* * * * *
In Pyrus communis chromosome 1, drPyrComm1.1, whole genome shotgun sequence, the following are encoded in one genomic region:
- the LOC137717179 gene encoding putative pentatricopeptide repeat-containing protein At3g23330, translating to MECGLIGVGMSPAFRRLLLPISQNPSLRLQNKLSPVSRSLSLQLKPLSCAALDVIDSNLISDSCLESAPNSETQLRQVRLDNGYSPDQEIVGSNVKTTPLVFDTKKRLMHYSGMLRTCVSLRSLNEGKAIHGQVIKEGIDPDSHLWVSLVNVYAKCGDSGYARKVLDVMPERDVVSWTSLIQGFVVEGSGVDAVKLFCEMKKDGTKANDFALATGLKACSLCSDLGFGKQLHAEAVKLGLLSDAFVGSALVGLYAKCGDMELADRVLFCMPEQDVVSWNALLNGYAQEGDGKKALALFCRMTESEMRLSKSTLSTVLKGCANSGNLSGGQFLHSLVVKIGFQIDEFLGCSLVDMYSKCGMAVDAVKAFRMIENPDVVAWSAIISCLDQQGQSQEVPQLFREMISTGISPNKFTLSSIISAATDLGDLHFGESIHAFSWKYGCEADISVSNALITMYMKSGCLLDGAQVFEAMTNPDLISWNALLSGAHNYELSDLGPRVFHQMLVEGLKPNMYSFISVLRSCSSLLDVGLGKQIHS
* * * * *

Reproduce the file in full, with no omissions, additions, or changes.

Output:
In Pyrus communis chromosome 1, drPyrComm1.1, whole genome shotgun sequence, the following are encoded in one genomic region:
- the LOC137717179 gene encoding putative pentatricopeptide repeat-containing protein At3g23330, translating to MECGLIGVGMSPAFRRLLLPISQNPSLRLQNKLSPVSRSLSLQLKPLSCAALDVIDSNLISDSCLESAPNSETQLRQVRLDNGYSPDQEIVGSNVKTTPLVFDTKKRLMHYSGMLRTCVSLRSLNEGKAIHGQVIKEGIDPDSHLWVSLVNVYAKCGDSGYARKVLDVMPERDVVSWTSLIQGFVVEGSGVDAVKLFCEMKKDGTKANDFALATGLKACSLCSDLGFGKQLHAEAVKLGLLSDAFVGSALVGLYAKCGDMELADRVLFCMPEQDVVSWNALLNGYAQEGDGKKALALFCRMTESEMRLSKSTLSTVLKGCANSGNLSGGQFLHSLVVKIGFQIDEFLGCSLVDMYSKCGMAVDAVKAFRMIENPDVVAWSAIISCLDQQGQSQEVPQLFREMISTGISPNKFTLSSIISAATDLGDLHFGESIHAFSWKYGCEADISVSNALITMYMKSGCLLDGAQVFEAMTNPDLISWNALLSGAHNYELSDLGPRVFHQMLVEGLKPNMYSFISVLRSCSSLLDVGLGKQIHS